This series of Key Plant, Key Pests publications is designed for Florida gardeners, horticulturalists, and landscape professionals to help identify common pests associated with common Florida flora. This seven-page publication, the ninth in the Key Plant, Key Pests series, helps identify the most common pests found on Juniper, with information and general management recommendations for bagworms, eriophyid mites, scale, spider mites, webworm, mushroom root rot, needle blight, Rhizoctonia web blight, tip blight, and wet root rot diseases. Written by Juanita Popenoe, Jacqueline Bourdon, Caroline R. Warwick, and Alfred Huo and published by the UF/IFAS Environmental Horticulture Department.
El potencial económico en la producción comercial para el cultivo de granadas en Florida es actualmente desconocido en este momento. La investigación científica continúa sobre la posibilidad de encontrar variedades de granadas que puedan crecer en Florida. Las condiciones ambientales, con una alta temporada húmeda en la Florida, y un clima caluroso, son factores que son favorables para las enfermedades en las granadas y eso reduce la calidad de esta fruta, especialmente para las variedades de temporada tardía como la variedad ‘Wonderful’. ‘Wonderful’ es el principal cultivar comercial que se originó en la Florida. Para reducir las enfermedades y evitar la competencia de comercialización con las granadas de California, la investigación para la producción de granadas en la Florida debe centrarse en buscar variedades de temporada temprana que puedan cosecharse en julio y agosto. This six-page document is the Spanish translation of HS44, The Pomegranate. Written by Ali Sarkhosh and Jeff Williamson, translated by Eva Pabon, and published by the UF/IFAS Horticultural Sciences Department.
Good Agricultural Practices (GAPs) and Good Handling Practices (GHPs) encompass the general procedures that growers, packers and processors of fresh fruits and vegetables should follow to ensure the food safety of their product. GAPs usually deal with preharvest practices (i.e., in the field), while GHPs cover postharvest practices, including packing and shipping. We will use the term GAPs in this fact sheet to generally cover pre- and postharvest practices associated with the safe handling of produce, both fresh and minimally processed. This five-page introduction to the Food Safety on the Farm series provides an overview of GAPs and GHPs, summarizing major principles and recommendations of later documents in the series. Written by Jaysankar De, Christopher R. Pabst, Jessica Lepper, Renée Goodrich Schneider, and Keith R. Schneider and published by the UF/IFAS Food Science and Human Nutrition Department.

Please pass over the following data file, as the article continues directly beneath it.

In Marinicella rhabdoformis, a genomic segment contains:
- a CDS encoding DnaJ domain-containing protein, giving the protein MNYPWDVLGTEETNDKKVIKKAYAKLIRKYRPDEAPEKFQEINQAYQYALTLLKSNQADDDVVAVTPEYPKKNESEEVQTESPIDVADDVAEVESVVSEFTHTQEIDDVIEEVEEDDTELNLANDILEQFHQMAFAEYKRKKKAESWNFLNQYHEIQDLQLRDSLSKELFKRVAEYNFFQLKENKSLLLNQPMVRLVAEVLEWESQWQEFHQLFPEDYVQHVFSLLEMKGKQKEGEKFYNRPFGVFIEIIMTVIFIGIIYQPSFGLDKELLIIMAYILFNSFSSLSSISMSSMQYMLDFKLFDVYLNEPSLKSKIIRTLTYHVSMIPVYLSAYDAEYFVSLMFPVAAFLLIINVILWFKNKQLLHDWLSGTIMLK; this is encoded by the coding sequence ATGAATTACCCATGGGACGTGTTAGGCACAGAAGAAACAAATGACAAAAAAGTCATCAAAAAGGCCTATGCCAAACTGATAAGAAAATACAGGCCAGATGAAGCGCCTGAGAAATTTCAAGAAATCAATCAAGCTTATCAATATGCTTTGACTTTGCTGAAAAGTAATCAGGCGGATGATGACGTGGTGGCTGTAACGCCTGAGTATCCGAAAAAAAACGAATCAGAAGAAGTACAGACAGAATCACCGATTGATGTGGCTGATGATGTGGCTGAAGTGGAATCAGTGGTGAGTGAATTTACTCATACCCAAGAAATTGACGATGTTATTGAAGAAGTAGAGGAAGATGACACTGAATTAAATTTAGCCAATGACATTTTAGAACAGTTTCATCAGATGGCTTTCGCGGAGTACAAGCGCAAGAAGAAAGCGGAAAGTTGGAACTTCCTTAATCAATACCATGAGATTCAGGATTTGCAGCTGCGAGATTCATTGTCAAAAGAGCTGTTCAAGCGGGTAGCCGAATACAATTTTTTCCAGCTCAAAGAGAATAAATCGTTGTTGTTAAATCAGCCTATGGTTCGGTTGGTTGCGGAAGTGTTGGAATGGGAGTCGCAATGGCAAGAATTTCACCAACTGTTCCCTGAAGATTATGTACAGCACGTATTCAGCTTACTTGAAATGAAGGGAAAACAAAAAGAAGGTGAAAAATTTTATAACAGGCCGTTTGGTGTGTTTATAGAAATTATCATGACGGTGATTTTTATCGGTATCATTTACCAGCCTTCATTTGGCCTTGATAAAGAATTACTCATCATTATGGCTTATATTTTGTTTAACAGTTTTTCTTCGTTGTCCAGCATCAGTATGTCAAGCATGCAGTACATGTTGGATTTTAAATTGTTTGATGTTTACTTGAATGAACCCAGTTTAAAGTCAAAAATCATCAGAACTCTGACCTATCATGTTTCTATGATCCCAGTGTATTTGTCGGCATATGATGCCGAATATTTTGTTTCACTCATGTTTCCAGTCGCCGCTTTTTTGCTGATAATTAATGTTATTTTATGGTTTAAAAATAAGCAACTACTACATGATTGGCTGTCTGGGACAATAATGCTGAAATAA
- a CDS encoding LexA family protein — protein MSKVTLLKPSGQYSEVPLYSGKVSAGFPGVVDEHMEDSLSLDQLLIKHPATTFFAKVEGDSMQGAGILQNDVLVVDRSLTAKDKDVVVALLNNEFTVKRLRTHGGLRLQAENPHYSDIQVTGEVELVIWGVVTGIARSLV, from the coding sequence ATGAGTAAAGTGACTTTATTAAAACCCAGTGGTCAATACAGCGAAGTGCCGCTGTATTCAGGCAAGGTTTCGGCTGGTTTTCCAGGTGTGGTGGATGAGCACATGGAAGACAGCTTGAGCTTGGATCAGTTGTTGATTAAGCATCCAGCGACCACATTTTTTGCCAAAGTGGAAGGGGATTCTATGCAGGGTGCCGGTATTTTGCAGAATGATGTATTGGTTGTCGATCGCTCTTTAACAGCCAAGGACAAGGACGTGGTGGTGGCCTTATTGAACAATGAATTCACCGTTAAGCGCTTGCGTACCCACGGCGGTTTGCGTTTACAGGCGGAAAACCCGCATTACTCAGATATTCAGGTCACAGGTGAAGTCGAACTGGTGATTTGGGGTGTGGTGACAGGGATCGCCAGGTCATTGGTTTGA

The importance of protecting perishable foods from loss of quality during transport has long been recognized. Increased recognition of the importance of the transport link in the food distribution cold chain in securing the safety of perishable foods has more recently become as well recognized.
This updated edition reflects the dynamic changes and innovations in the handling and transportation of perishable foods. Some of these include improved insulation and air movement, microprocessors for more efficient refrigeration, expert systems to control the transport environment and conserve fuel energy, and the use of telematics to monitor and control the performance of refrigerated vehicles during transit. This edition includes descriptions and recommendations for food transported over the road and by rail in marine containers, as well as in railcars. This 214-page revision was written by J. K. Brecht, Steven A. Sargent, Patrick E. Brecht, Jorge Saenz, and Leonard Rodowick and published by the UF/IFAS Horticultural Sciences Department in cooperation with the USDA AMS Transportation Services Division.